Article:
A few months before that, blasts in the Samjhauta Express killed 68 people, all Pakistanis. No one at that time remotely suspected the hand of homegrown outfits, operating and acting in the name of Hindutva, though the Rajasthan police had noted that the pattern of the Ajmer blast resembled that of the Mecca Masjid blasts in Hyderabad. Nine people were killed in the blasts on May 18, 2007, at the 17th century Mecca Masjid and five were killed in subsequent police firing. It emerged only later in some sections of the media that there could be other possibilities. Muslim groups in Hyderabad have demanded a fresh probe.
Raising the issue at zero hour on May 6 in the Rajya Sabha, Communist Party of India (Marxist) member Brinda Karat drew the attention of the House to the recent developments that pointed to the role played by groups acting in the name of Hindutva. She said: It is true that terror has no religion and it is equally true that terrorists taking the name of any particular religion defame the very religion in whose name they act. In the current investigations these highly condemnable anti-national acts of terror and bomb blasts in places of worship like the Sufi shrine in Ajmer or the Masjid in Hyderabad were committed by groups acting in the name of Hindutva. In these two blasts several innocent people were killed and hundreds injured.
Earlier, in the Malegaon bomb blasts in 2006 and again in 2008 in Malegaon and Modasa, groups acting in the name of Hindutva have been implicated. Recently it was reported that the RSS had expelled one of its pracharaks for his involvement following the investigations.
She expressed surprise at the way Ministers and officials linked the blasts, immediately after they occurred, to members of the Muslim community and the HuJi and the Laskhar-e-Taiba. We know about the culpability of Huji and Lashkar in many acts of terror in this country, but when it becomes an automatic reaction to blame Muslims for blasts, it is the gravest injustice to the community and in fact it helps terror groups operating across the border, as the credibility of our own investigation gets compromised, she said.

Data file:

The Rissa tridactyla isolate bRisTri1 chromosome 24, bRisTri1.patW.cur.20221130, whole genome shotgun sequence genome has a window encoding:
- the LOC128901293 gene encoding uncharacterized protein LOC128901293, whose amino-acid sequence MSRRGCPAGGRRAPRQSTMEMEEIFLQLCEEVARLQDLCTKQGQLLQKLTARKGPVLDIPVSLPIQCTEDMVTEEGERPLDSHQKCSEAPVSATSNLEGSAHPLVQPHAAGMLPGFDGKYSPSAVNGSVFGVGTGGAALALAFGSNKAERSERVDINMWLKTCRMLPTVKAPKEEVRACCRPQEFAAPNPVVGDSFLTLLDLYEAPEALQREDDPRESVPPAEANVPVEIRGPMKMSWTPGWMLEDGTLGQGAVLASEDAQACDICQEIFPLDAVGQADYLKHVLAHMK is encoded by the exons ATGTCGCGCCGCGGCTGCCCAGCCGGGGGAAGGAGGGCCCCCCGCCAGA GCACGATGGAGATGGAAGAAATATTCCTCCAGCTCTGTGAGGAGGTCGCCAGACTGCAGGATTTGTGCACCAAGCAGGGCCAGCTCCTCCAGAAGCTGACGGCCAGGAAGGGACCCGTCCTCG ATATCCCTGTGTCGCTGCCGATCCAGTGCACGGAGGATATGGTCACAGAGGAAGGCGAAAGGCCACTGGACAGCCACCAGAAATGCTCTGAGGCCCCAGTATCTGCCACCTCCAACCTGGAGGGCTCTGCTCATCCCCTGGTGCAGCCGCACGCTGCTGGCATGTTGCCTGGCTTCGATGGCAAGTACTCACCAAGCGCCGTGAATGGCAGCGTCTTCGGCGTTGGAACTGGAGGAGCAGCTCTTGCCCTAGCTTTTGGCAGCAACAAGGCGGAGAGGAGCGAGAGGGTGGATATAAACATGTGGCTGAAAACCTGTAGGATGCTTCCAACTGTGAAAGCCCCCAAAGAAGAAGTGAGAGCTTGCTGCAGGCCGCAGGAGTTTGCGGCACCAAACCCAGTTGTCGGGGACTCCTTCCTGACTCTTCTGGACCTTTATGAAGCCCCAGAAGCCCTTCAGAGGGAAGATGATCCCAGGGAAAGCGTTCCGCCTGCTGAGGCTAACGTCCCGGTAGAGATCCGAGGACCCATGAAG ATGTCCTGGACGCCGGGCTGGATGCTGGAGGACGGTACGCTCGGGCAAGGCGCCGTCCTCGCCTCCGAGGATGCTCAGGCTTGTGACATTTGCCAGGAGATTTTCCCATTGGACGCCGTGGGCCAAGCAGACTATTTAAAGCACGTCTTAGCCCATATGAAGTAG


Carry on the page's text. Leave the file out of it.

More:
She stated that the arrest, torture and incarceration of 75 young Muslims in Hyderabad in 2007 and 2008 was a shameful example of prejudice and community profiling. She called upon the House to join her in demanding compensation for them. Simultaneously, she also demanded a fresh probe into the Mecca Masjid blasts in the light of new evidence of links with the Ajmer Sharif blasts. She demanded that the government institute an inquiry into the network of groups, operating in different parts of the country, that had committed acts of terror in the name of Hindutva.
She called upon the House to condemn politics that produces persons who commit such acts, the politics of communal hatred, the targeting of Muslims, the false propaganda and the distortions of history.
In a separate statement, the CPI(M) said: The arrest of three persons in the Ajmer Sharief Dargah blasts of 2007 has revealed the role of Hindutva extremist elements in this terrorist attack. One of those arrested is reported to be a member of the RSS. These elements are linked to the group which conducted the Malegaon blasts in Maharashtra. The enquiries point to the involvement of the same elements in the Mecca Masjid blast in Hyderabad. It also highlighted how after the Mecca Masjid bomb blast a number of Muslim youth were rounded up and kept in detention and tortured for weeks; 26 of them were charge-sheeted and kept in prison for seven months.
The general bias against Muslims in police investigations into terrorist attacks was disturbing, the party said. It also called upon the Andhra Pradesh government and the CBI to compensate suitably all those arrested and detained in the Hyderabad blast case.
Congress spokesperson Manish Tewari called for a a holistic investigation to discern the linkages of Abhinav Bharat and the position of Abhinav Bharat in the larger Sangh Parivar. He also said that it was disturbing that the name of this organisation was repeatedly coming up in various blast-related investigations.